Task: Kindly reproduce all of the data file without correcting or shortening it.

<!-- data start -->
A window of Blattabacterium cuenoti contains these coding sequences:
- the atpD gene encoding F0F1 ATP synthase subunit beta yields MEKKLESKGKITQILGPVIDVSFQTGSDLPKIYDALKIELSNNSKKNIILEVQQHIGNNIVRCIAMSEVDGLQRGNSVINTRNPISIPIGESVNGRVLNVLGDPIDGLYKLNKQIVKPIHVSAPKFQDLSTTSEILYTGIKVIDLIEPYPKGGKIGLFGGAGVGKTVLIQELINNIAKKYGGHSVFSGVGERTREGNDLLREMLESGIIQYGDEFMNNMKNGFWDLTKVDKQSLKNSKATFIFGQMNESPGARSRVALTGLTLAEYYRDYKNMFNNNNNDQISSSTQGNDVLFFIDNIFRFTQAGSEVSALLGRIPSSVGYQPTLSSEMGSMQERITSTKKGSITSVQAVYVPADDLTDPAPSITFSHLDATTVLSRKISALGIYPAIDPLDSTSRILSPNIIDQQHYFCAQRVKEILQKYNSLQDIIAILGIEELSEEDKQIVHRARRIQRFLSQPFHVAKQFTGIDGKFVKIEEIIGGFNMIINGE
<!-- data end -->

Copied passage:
A window of Blattabacterium cuenoti contains these coding sequences:
- the atpD gene encoding F0F1 ATP synthase subunit beta yields MEKKLESKGKITQILGPVIDVSFQTGSDLPKIYDALKIELSNNSKKNIILEVQQHIGNNIVRCIAMSEVDGLQRGNSVINTRNPISIPIGESVNGRVLNVLGDPIDGLYKLNKQIVKPIHVSAPKFQDLSTTSEILYTGIKVIDLIEPYPKGGKIGLFGGAGVGKTVLIQELINNIAKKYGGHSVFSGVGERTREGNDLLREMLESGIIQYGDEFMNNMKNGFWDLTKVDKQSLKNSKATFIFGQMNESPGARSRVALTGLTLAEYYRDYKNMFNNNNNDQISSSTQGNDVLFFIDNIFRFTQAGSEVSALLGRIPSSVGYQPTLSSEMGSMQERITSTKKGSITSVQAVYVPADDLTDPAPSITFSHLDATTVLSRKISALGIYPAIDPLDSTSRILSPNIIDQQHYFCAQRVKEILQKYNSLQDIIAILGIEELSEEDKQIVHRARRIQRFLSQPFHVAKQFTGIDGKFVKIEEIIGGFNMIINGE